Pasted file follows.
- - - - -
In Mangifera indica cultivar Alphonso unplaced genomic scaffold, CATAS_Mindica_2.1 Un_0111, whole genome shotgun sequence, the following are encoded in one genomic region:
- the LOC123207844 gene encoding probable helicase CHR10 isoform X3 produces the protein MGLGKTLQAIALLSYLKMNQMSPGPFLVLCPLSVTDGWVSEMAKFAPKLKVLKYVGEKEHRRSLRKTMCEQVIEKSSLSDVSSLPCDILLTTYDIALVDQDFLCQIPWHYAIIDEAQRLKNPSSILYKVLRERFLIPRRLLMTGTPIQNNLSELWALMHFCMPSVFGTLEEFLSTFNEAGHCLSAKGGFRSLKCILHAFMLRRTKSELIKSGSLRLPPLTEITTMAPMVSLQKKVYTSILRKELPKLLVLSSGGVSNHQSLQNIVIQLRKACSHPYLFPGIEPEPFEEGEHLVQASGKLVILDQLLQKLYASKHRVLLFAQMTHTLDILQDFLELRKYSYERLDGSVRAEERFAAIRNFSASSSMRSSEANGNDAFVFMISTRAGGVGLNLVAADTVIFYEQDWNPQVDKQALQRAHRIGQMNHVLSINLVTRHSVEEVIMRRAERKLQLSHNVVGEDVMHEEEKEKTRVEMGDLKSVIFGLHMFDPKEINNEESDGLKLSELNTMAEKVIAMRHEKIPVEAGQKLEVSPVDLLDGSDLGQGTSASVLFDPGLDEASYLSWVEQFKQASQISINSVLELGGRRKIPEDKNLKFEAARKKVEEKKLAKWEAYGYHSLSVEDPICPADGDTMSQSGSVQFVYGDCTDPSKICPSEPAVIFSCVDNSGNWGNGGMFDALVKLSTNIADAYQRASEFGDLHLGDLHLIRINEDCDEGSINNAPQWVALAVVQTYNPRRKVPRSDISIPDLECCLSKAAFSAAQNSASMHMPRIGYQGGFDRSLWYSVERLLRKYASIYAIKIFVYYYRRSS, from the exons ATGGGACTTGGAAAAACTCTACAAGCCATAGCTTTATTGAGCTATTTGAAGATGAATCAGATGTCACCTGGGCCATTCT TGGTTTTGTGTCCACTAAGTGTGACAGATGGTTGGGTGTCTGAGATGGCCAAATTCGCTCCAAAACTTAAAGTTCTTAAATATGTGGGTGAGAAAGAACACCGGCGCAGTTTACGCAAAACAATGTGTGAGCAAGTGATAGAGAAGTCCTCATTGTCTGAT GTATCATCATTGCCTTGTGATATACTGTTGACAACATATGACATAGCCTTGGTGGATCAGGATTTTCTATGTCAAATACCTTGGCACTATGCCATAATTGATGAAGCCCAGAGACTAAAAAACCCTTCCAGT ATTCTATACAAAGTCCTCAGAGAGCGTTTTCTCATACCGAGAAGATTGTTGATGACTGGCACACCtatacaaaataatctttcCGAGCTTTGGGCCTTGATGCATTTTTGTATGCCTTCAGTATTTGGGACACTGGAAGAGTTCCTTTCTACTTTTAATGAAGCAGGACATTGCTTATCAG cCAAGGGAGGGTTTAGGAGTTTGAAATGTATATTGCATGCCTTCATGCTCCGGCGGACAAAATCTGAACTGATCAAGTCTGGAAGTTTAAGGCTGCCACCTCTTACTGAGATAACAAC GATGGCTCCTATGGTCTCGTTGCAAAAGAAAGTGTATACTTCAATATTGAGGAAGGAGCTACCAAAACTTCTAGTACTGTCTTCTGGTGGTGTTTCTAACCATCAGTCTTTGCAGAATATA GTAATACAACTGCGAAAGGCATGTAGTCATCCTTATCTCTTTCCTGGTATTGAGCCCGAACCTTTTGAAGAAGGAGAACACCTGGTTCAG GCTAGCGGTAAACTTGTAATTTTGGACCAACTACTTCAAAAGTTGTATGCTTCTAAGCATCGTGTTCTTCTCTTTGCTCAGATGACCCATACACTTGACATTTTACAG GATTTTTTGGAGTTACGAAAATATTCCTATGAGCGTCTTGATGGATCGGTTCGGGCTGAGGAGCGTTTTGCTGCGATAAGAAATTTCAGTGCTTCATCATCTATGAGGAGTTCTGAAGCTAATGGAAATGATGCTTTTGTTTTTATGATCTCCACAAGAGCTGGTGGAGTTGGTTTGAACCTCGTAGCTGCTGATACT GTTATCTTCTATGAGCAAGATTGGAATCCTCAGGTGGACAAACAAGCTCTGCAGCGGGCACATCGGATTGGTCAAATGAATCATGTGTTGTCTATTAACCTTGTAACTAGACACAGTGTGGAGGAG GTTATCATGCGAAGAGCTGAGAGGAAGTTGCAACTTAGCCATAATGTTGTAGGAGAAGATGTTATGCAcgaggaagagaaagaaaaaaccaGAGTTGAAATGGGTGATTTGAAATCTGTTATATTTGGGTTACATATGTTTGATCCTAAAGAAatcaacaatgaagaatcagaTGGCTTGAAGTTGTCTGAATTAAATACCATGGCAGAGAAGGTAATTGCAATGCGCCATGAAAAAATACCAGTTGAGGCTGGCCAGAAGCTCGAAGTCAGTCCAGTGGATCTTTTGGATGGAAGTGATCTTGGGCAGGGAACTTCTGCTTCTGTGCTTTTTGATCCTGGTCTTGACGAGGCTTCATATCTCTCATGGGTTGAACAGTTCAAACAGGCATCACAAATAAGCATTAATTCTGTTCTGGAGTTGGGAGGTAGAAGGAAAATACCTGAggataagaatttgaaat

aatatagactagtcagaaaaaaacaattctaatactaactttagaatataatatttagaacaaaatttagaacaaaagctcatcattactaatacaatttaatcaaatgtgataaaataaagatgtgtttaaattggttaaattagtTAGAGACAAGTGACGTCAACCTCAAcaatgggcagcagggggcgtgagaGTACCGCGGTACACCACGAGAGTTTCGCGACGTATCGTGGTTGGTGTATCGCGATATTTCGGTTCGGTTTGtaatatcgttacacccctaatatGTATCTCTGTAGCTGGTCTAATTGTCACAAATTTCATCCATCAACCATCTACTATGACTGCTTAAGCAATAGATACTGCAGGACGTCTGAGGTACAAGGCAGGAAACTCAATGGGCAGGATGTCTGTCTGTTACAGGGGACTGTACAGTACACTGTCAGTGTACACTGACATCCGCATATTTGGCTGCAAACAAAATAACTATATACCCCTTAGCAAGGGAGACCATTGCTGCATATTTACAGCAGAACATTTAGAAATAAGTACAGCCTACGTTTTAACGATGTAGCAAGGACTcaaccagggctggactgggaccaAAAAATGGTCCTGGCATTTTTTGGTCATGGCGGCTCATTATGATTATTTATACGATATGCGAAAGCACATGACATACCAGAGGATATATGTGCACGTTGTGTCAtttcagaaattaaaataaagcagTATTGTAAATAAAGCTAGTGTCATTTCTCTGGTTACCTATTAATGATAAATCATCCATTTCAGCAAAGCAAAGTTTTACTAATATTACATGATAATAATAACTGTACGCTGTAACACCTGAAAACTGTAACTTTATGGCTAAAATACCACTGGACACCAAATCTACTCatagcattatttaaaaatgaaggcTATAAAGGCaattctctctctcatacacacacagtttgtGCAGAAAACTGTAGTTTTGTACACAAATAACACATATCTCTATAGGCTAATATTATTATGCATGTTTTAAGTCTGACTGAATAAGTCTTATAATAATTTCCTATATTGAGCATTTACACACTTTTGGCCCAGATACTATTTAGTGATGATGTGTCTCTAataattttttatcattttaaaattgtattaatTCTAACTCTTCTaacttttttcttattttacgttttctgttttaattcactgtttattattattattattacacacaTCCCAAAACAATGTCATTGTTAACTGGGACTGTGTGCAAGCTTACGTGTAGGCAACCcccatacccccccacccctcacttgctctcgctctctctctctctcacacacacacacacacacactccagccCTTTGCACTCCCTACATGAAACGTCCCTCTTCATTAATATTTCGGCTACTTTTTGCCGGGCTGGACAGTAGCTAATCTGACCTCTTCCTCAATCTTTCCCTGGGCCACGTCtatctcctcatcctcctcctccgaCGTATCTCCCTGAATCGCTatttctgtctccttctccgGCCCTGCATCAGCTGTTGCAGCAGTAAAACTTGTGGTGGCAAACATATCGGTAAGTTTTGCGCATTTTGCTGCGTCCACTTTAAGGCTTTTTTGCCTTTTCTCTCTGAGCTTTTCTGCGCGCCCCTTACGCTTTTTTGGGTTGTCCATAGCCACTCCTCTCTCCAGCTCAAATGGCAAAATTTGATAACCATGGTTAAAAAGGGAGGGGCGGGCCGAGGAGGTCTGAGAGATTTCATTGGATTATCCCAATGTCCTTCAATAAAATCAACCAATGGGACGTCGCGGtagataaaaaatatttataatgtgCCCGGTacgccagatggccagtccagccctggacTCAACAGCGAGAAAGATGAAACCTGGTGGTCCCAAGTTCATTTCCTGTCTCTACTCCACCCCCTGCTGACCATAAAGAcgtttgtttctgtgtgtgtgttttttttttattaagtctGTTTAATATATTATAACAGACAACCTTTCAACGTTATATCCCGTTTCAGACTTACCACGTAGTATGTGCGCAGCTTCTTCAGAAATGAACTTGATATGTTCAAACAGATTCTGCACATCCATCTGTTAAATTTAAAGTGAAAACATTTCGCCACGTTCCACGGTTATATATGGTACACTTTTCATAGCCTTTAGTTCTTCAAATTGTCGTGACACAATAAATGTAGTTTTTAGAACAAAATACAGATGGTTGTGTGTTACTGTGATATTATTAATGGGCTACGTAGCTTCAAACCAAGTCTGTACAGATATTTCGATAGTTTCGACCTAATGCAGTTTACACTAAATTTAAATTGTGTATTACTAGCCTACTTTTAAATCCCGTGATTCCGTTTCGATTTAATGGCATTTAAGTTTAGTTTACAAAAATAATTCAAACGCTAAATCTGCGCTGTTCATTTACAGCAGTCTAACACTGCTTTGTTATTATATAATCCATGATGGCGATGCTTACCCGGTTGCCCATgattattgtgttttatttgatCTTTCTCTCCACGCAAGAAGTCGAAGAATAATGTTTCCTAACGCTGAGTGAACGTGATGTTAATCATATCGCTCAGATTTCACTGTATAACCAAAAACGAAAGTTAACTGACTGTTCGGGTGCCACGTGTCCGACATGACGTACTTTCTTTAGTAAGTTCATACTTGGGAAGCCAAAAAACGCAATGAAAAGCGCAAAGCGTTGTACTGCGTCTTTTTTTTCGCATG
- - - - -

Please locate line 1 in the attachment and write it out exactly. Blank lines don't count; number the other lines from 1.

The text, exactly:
In Mangifera indica cultivar Alphonso unplaced genomic scaffold, CATAS_Mindica_2.1 Un_0111, whole genome shotgun sequence, the following are encoded in one genomic region: